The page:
The new Urban District of the Port is one of the most important projects that the Port Authority is currently engaged in. The idea is to contribute towards shaping the future town planning, converting the dock areas closest to the city into new spaces that can be enjoyed by everyone.
This District will cover 7 groups of port buildings and 4 pairs of storage areas, arranged along a strip 2km long and 200m wide. This space is a common area where history, creativity, heritage, architecture and entrepreneurship can all combine in the presence of water, culture, sport, innovation, tourism and gastronomy.
The integration of the Tablada Wharf into the city forms part of the overall project for the creation of a new Urban Port District.
It features in the Strategic Plan 2025 of the Port of Seville, which proposes the creation of a space reaching from the Delicias Bridge to the Centenario Bridge, taking in the Tablada Wharf.
Specifically, the warehouses on Las Razas and the storage areas on the Avenida de Guadalhorce, which are currently used as port storage facilities, will be assigned to functions compatible with the urban structure, restricting port activities to the areas along the edge of the dock where the cruise ships moor.
This important development of the port and city implies the transfer of port-based activities, such as goods movement, towards the Cuarto docks through the construction of the new multi-purpose terminal for multi-modal connections.
Port activities have formed part of urban life in Seville since it was first founded. The growth of the port and the city is now pushing this activity further to the south to create areas that connect the port and the urban layout.
The creation of the new Urban Port District means that Seville can enjoy a new section of the port area, complete with urban developments, green areas, walks, leisure areas, offices, entertainment, shopping and restaurants, with direct access to the waterfront and the city of Seville.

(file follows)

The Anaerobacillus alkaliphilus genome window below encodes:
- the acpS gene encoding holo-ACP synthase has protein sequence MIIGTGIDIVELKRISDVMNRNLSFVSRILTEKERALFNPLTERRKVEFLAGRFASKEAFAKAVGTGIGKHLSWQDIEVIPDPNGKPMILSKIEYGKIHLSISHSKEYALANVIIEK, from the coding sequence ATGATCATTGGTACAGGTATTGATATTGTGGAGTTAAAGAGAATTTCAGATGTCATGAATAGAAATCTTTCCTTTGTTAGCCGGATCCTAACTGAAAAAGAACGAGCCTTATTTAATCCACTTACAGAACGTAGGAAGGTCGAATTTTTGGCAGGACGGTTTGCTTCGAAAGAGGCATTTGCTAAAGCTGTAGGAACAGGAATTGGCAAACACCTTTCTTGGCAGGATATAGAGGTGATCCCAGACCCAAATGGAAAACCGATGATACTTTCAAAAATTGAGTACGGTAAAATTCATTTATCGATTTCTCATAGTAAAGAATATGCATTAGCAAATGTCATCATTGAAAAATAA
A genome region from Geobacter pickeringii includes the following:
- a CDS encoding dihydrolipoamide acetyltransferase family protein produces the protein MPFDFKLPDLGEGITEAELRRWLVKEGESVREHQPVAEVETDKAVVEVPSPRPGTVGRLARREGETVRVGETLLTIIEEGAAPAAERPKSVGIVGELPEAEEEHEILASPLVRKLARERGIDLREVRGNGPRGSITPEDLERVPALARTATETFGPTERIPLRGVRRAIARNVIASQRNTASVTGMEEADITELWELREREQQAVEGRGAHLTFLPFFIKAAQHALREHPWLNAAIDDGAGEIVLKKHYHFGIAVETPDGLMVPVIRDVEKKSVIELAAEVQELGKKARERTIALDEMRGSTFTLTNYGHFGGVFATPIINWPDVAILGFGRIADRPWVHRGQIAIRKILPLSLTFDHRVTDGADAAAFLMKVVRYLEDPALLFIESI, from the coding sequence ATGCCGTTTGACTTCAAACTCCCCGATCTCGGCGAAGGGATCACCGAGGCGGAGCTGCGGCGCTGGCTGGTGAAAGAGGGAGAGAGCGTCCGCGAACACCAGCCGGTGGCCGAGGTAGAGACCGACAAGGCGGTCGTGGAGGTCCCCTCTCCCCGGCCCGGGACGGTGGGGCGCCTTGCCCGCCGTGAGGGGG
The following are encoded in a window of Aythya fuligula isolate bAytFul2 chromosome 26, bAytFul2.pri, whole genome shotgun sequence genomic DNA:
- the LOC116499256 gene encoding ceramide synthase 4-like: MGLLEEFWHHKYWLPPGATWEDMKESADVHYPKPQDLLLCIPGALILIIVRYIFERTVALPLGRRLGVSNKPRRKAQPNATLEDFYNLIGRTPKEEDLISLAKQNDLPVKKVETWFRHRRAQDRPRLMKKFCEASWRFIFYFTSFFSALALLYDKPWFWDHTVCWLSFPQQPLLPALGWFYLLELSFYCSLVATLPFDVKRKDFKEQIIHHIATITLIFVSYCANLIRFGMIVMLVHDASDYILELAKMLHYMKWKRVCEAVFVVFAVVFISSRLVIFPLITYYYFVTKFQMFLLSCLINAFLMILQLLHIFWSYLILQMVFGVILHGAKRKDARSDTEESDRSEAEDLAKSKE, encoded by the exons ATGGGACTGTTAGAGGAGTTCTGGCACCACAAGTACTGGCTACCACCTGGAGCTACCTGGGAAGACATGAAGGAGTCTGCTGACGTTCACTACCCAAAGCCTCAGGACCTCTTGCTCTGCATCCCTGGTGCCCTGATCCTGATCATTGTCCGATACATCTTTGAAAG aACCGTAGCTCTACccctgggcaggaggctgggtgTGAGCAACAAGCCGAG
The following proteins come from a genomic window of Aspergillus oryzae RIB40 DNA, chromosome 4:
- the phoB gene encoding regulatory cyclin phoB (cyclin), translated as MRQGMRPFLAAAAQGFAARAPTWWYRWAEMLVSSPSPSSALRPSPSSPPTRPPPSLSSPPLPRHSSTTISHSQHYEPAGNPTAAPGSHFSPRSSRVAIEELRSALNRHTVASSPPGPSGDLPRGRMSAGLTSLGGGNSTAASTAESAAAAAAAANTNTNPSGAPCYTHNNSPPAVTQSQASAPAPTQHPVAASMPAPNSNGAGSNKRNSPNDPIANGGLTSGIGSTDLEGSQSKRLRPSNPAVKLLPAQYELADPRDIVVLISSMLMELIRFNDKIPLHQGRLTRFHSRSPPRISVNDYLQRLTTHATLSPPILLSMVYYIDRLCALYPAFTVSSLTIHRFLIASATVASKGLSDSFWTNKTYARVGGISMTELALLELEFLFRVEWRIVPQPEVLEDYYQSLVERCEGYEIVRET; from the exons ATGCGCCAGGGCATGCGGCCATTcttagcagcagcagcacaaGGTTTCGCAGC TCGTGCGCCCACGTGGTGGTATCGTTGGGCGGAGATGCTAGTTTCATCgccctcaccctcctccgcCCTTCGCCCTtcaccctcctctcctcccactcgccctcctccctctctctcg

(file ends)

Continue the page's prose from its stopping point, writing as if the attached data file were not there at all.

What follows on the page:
A Technical Office has been set up to oversee a Master Plan for the works to transform the port area. The plan is based on a relationship that encourages links between the port and the city to ensure that the port activities are integrated into the city’s life, opening its doors to a largely unknown area that aspires to become a new functioning district of the city.
The Technical Office, made up of EDDEA and CBRE as the main consultants, is preparing the master plan that will organize the Tablada Wharf. This Office will adopt a participative approach to include the various agents that operate in the port area and the economic and social bodies with a commitment to the orderly functioning of the port.
It will also define the model for managing the zone and any public-private collaborations to this end that may arise. The design of the new Urban Port District will raise the profile of the industrial and architectural heritage of the Port of Seville, notably around the Avenida de las Razas, with cranes, storage areas and buildings from the Iberoamerican Exhibition of 1929.
It will also form part of the planning for sustainable mobility in Seville and its green metropolis network, promoting universal access that respects the environment and the architectural legacy.
A period of 3 years has been estimated for the work to be completed, divided into four phases: the first with the analysis and study of the frame of reference; the second with the preparation of the master plan; the third for the drafting and submission of the required planning documents, and the fourth of support for the execution of the work itself.
The commercial warehouses of the Port of Seville, located on the Avenida de Las Razas, are an example of industrial architecture built within the city of Seville. They were intended to be port warehouses and the earliest date from the Iberoamerical Exhibition held in 1929.
The most outstanding features of the warehouses are their brick façades decorated with ceramic fruit motifs on the lintels of the warehouse doors, and on part of the facades.
Alongside the Avenida de Guadalhorce, which runs within the Tablada Wharf and parallel to that of Las Razas, the Port of Seville has some remarkable sheds with ondulating roofs that are still used for storing goods. Warehouses and sheds were landmarks in the modernization of the Port of Seville and will soon form part of the city within the new Urban Port District.
The earliest references to the Las Razas warehouses date back to 1924, when the Director of Engineering of the Board of Works, Delgado Brakenbury, mentioned the need to create a project to build storage warehouses in the streets next to the Tablada Wharf.